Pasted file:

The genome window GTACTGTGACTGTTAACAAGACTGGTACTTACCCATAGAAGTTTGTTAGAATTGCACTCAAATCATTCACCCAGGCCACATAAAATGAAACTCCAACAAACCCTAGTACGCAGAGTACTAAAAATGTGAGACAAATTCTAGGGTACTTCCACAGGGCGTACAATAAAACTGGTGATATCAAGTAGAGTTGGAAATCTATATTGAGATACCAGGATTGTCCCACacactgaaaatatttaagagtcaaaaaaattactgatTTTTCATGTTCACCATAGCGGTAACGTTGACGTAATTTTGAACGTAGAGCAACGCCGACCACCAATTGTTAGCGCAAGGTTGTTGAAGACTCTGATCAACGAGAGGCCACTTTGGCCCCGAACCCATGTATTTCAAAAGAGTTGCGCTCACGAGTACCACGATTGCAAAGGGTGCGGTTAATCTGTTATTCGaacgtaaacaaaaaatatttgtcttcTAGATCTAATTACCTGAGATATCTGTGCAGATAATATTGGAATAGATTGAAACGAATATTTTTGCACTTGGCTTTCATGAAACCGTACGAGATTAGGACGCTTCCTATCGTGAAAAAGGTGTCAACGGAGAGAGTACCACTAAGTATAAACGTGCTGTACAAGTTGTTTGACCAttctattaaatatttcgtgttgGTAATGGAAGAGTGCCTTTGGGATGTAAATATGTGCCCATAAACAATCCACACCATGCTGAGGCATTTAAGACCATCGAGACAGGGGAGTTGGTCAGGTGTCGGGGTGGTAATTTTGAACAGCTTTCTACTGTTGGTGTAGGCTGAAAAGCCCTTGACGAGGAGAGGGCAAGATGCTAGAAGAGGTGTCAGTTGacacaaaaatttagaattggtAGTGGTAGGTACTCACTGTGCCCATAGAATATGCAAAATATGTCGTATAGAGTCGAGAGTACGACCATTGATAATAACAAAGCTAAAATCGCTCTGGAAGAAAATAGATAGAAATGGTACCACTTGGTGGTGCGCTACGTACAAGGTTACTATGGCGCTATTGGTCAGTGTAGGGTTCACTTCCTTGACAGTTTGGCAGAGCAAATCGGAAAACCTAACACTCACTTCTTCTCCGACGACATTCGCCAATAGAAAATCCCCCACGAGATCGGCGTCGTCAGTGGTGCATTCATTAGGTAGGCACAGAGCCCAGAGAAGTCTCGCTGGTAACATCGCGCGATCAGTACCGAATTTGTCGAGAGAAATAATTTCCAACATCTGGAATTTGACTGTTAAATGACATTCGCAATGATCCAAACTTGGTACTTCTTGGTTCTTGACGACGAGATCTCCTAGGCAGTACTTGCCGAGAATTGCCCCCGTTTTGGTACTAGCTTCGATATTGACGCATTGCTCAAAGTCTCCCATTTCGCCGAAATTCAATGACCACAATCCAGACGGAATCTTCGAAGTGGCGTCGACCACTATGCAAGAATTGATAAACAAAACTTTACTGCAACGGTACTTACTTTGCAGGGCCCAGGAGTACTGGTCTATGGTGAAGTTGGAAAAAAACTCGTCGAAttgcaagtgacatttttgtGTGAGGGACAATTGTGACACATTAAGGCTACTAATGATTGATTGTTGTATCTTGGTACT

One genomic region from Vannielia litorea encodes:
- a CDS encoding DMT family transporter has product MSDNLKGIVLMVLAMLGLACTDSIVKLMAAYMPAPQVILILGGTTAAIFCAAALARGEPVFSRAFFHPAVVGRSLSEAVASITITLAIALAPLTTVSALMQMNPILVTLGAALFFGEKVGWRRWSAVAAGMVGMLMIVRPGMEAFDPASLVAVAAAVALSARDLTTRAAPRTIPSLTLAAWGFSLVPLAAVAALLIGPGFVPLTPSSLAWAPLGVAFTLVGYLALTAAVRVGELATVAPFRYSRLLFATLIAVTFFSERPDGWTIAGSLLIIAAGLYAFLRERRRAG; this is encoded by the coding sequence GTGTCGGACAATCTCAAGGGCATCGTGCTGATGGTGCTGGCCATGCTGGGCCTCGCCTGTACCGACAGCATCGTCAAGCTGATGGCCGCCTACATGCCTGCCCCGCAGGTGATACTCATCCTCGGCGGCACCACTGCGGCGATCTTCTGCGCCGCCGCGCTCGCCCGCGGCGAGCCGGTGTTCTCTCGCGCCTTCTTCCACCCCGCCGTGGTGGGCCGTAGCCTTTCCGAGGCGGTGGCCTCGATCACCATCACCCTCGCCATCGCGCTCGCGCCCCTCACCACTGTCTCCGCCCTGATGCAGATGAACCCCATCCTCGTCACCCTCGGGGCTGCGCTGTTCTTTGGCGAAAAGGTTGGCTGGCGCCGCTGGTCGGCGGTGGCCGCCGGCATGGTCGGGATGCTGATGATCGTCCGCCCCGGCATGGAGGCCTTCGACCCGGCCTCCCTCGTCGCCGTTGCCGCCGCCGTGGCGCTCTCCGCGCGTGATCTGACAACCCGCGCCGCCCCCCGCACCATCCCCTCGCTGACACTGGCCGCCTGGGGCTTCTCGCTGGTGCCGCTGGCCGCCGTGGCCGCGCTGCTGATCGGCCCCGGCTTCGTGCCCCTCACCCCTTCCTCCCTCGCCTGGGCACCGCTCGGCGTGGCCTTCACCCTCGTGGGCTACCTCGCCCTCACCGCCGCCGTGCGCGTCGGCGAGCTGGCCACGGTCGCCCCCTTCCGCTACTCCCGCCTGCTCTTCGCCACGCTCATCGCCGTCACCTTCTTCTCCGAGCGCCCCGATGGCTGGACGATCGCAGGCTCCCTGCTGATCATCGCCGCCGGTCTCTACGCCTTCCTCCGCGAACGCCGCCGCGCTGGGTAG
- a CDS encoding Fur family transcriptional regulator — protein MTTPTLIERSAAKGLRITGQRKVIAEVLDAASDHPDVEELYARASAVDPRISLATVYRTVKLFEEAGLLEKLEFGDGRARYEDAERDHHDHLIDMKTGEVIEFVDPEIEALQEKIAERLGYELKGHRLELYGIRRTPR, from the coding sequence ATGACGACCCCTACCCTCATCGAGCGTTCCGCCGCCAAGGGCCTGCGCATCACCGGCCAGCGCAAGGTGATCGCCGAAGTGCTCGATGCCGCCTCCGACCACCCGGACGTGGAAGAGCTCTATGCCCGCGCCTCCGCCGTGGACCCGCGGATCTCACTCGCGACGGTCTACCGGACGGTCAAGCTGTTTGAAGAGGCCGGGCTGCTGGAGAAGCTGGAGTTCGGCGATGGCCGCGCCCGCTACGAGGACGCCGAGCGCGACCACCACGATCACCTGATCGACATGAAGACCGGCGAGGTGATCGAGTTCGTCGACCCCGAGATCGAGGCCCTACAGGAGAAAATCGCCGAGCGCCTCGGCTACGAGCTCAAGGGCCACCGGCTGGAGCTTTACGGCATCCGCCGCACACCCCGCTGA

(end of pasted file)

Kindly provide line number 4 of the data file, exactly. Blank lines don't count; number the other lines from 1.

- a CDS encoding Fur family transcriptional regulator — protein MTTPTLIERSAAKGLRITGQRKVIAEVLDAASDHPDVEELYARASAVDPRISLATVYRTVKLFEEAGLLEKLEFGDGRARYEDAERDHHDHLIDMKTGEVIEFVDPEIEALQEKIAERLGYELKGHRLELYGIRRTPR, from the coding sequence ATGACGACCCCTACCCTCATCGAGCGTTCCGCCGCCAAGGGCCTGCGCATCACCGGCCAGCGCAAGGTGATCGCCGAAGTGCTCGATGCCGCCTCCGACCACCCGGACGTGGAAGAGCTCTATGCCCGCGCCTCCGCCGTGGACCCGCGGATCTCACTCGCGACGGTCTACCGGACGGTCAAGCTGTTTGAAGAGGCCGGGCTGCTGGAGAAGCTGGAGTTCGGCGATGGCCGCGCCCGCTACGAGGACGCCGAGCGCGACCACCACGATCACCTGATCGACATGAAGACCGGCGAGGTGATCGAGTTCGTCGACCCCGAGATCGAGGCCCTACAGGAGAAAATCGCCGAGCGCCTCGGCTACGAGCTCAAGGGCCACCGGCTGGAGCTTTACGGCATCCGCCGCACACCCCGCTGA